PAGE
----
I’ve been rewatching the entire series of Once Upon a Time, an episode or two a week, with an online group, with discussion and analysis along the way. Last night, I rewatched the finale for the first time since it aired, and it has to be the most bizarre way to end a series that I’ve seen. Really, the last season was a mistake, and this ending felt oddly tacked on, like it was what they always wanted, and they just stuck it on the finale without any setup.
The final season jumped ahead at least ten years for most of the “flashback” bits, with the character who was an early teen (12-13 or so) at the end of the previous season all grown up and played by a different actor, and then the “present day” bits were at least 11 years after that (since he had an 11-year-old daughter). But there were still some of the adult characters who carried over, and they didn’t change at all even though, based on ages of various characters that gave us some kind of timeline, nearly 30 years had passed since the end of the previous season. And there was never any explanation given for them not aging or changing. They were treated as though they were the age they looked, generally 30-something, even though they had adult children. To complicate things further, these events were taking place in the present, with them having been sent back in time by a curse that took them from the fairytale land where they’d been living to our world (for no reason other than that the premise of this series involves fairytale characters living in modern America, and it would have been a strain on the budget to try to create the setting decades into the future). The season mostly focused on new characters rather than the returning characters, though one of the problems was that there was no clear protagonist.
When that storyline was resolved, they didn’t send these characters back to their world and their own time. They came to the original setting for the series, to live among the past versions of themselves. And then they merged all the fairytale worlds and elected the original villain to be queen of them all. That would be the future version of the original villain, who did become a good guy along the way, but still, when you’re redeeming the villain, you don’t give them their original villain goal as a happy ending. You give them what they really needed, deep down inside, which is probably the opposite of their villain goal. When someone starts the series trying to seize power and never actually gives up power in spite of turning good, except when the responsibility is inconvenient, you don’t end the series by giving her ultimate power. It was even weirder given that this character had barely played a role all season. She hadn’t done any big thing to save the day, hadn’t made a huge sacrifice, so it felt very weirdly tacked on.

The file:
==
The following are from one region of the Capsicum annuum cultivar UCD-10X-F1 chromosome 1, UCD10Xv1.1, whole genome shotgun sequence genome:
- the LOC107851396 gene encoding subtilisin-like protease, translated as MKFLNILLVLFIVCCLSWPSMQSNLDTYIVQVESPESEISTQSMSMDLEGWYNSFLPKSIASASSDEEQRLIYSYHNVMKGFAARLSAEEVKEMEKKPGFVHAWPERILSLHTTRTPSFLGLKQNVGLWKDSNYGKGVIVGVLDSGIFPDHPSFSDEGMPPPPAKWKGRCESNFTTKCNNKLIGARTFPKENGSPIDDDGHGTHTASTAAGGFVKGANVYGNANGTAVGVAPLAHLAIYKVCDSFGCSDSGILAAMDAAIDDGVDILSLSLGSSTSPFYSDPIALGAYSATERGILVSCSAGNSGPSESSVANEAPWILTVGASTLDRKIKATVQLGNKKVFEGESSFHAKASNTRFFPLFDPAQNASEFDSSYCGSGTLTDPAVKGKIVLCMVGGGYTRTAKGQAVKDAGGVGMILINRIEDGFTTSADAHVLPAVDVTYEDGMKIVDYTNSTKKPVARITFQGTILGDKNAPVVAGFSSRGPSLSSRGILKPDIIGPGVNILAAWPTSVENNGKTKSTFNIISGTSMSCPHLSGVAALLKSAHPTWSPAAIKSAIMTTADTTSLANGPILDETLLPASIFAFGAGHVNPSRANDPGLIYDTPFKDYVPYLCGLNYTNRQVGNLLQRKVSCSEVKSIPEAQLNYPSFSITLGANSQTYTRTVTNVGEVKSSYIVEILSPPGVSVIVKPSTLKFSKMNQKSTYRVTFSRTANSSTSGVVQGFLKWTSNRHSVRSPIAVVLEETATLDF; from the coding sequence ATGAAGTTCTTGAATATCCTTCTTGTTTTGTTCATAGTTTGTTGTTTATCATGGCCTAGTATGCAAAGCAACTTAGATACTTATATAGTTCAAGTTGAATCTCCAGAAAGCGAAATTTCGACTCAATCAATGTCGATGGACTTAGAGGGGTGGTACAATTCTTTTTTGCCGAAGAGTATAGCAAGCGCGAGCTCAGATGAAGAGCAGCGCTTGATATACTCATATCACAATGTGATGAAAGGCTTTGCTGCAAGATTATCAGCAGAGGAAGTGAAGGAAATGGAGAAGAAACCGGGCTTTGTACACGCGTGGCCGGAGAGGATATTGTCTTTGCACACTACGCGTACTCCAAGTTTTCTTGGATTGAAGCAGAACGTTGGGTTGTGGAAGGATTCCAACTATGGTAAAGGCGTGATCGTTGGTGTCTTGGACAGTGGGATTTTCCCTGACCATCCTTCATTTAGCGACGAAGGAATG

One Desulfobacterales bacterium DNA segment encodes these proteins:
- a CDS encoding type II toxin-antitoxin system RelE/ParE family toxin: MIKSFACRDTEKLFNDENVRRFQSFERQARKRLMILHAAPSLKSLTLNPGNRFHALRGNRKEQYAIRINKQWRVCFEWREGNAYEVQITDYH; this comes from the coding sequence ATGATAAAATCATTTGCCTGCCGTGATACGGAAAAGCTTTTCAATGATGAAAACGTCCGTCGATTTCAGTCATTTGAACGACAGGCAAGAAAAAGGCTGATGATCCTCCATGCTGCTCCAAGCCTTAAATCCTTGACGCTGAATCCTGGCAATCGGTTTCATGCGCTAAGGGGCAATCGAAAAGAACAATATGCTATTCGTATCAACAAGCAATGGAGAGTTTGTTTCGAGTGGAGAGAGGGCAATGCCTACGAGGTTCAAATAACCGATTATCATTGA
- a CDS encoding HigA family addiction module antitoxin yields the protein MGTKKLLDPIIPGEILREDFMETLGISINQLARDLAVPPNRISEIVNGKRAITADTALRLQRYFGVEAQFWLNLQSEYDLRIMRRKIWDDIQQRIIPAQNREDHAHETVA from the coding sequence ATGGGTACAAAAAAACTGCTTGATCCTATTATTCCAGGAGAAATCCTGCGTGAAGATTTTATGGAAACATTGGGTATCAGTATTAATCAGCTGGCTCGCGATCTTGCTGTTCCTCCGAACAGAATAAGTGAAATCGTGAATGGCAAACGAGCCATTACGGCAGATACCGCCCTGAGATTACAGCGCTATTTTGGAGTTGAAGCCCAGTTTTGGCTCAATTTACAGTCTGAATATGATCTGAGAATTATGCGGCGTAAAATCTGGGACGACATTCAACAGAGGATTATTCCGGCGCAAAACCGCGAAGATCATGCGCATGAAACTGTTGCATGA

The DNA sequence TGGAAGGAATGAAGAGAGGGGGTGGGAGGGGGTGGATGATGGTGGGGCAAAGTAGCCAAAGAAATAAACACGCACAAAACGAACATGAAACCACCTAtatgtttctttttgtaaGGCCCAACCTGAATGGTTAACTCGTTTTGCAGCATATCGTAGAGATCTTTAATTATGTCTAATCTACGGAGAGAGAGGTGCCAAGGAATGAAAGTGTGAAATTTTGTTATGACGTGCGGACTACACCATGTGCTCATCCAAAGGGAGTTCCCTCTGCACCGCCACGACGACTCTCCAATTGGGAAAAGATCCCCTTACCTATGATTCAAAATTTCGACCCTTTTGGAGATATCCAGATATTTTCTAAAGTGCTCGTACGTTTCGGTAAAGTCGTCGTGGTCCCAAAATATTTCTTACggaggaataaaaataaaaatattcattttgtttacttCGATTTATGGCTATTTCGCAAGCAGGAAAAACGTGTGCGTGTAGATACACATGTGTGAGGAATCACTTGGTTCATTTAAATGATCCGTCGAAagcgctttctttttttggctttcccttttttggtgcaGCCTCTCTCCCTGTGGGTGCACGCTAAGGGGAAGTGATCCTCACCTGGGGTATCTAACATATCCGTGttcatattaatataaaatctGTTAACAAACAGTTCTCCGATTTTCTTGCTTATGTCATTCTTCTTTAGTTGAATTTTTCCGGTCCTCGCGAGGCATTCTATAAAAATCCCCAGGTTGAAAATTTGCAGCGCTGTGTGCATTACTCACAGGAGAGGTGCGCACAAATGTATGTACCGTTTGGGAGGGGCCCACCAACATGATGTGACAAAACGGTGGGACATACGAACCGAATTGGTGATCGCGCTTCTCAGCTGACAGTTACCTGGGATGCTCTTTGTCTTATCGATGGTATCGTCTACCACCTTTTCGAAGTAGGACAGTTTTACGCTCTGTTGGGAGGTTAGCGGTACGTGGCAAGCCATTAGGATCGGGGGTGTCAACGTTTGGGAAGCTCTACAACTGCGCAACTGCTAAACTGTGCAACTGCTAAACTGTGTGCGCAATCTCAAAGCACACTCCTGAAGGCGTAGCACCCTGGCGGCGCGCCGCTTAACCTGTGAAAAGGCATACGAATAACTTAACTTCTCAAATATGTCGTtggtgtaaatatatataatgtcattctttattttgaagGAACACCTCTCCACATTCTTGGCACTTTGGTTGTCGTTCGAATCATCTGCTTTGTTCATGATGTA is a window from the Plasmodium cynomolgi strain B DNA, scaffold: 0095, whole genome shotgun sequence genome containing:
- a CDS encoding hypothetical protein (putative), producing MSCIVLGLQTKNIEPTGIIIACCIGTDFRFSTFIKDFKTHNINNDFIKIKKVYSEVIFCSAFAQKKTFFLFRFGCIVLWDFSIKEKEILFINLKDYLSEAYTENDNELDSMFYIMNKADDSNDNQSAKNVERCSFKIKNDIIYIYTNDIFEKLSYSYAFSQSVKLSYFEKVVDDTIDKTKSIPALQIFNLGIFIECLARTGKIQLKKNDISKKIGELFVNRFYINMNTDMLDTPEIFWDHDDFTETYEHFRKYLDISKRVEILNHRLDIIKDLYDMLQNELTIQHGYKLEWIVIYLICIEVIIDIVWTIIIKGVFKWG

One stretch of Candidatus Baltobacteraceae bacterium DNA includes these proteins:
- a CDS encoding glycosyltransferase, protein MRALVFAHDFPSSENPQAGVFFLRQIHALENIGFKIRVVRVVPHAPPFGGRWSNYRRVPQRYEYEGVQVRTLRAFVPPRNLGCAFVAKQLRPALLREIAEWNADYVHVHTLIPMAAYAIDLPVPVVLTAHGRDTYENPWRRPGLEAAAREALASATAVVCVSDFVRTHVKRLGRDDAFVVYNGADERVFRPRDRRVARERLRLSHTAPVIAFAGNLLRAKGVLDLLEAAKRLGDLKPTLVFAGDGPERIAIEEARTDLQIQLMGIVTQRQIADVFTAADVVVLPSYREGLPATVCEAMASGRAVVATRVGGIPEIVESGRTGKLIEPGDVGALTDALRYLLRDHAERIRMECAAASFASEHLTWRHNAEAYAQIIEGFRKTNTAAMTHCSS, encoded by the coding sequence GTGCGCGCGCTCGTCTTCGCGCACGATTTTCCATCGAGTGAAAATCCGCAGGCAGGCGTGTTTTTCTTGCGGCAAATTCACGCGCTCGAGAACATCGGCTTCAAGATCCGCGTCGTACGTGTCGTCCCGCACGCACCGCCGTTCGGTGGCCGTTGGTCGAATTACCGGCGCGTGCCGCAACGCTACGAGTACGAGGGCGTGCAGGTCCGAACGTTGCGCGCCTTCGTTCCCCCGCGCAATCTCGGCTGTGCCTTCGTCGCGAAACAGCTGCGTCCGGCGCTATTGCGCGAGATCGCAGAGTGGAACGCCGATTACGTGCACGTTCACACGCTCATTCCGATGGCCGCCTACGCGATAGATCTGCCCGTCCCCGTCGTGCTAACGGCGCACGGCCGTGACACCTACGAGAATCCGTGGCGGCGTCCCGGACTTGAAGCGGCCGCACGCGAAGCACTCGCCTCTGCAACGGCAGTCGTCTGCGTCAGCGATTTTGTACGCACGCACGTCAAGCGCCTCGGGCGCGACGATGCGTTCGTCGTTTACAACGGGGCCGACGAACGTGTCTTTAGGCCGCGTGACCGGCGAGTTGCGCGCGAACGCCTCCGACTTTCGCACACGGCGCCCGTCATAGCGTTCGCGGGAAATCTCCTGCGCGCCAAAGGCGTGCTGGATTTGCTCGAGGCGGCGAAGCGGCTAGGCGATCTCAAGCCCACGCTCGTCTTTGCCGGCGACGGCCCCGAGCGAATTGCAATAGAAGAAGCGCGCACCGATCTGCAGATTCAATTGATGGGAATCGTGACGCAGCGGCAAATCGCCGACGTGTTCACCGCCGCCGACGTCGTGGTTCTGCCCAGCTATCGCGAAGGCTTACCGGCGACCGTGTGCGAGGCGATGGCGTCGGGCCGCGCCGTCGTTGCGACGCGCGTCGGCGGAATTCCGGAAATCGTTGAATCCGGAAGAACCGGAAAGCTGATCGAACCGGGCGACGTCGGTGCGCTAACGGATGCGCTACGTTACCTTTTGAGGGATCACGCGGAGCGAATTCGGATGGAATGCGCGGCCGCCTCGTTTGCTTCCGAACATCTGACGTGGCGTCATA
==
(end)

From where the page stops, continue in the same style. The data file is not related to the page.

That series is so frustrating because there’s so much about the concept that I love — fairy tales, magic in a modern setting, mixing up characters from different stories — and most of the characters and the casting were great, but the writing went way off the rails. I could write essays about how they messed up. There was no coherent worldbuilding, so their magic never made a lot of sense, nor did how their society dealt with magic. And their morality was so screwy. The really frustrating thing is that the premise is pretty unique, so I can’t really find a way to file the serial numbers off and do it right and have it still be those elements that I find interesting. The best I can do is take some of the things as inspiration and go off in a different direction with them.
The first season is still really lovely, fleshing out the story of Snow White in the flashbacks and dealing with a cynical modern-day Disney princess who doesn’t know she’s a princess in the present, set in a small town with a real fairytale flavor. And if I get bored, I can amuse myself by mentally rewriting the whole thing, fixing where they went wrong and imagining what might have been.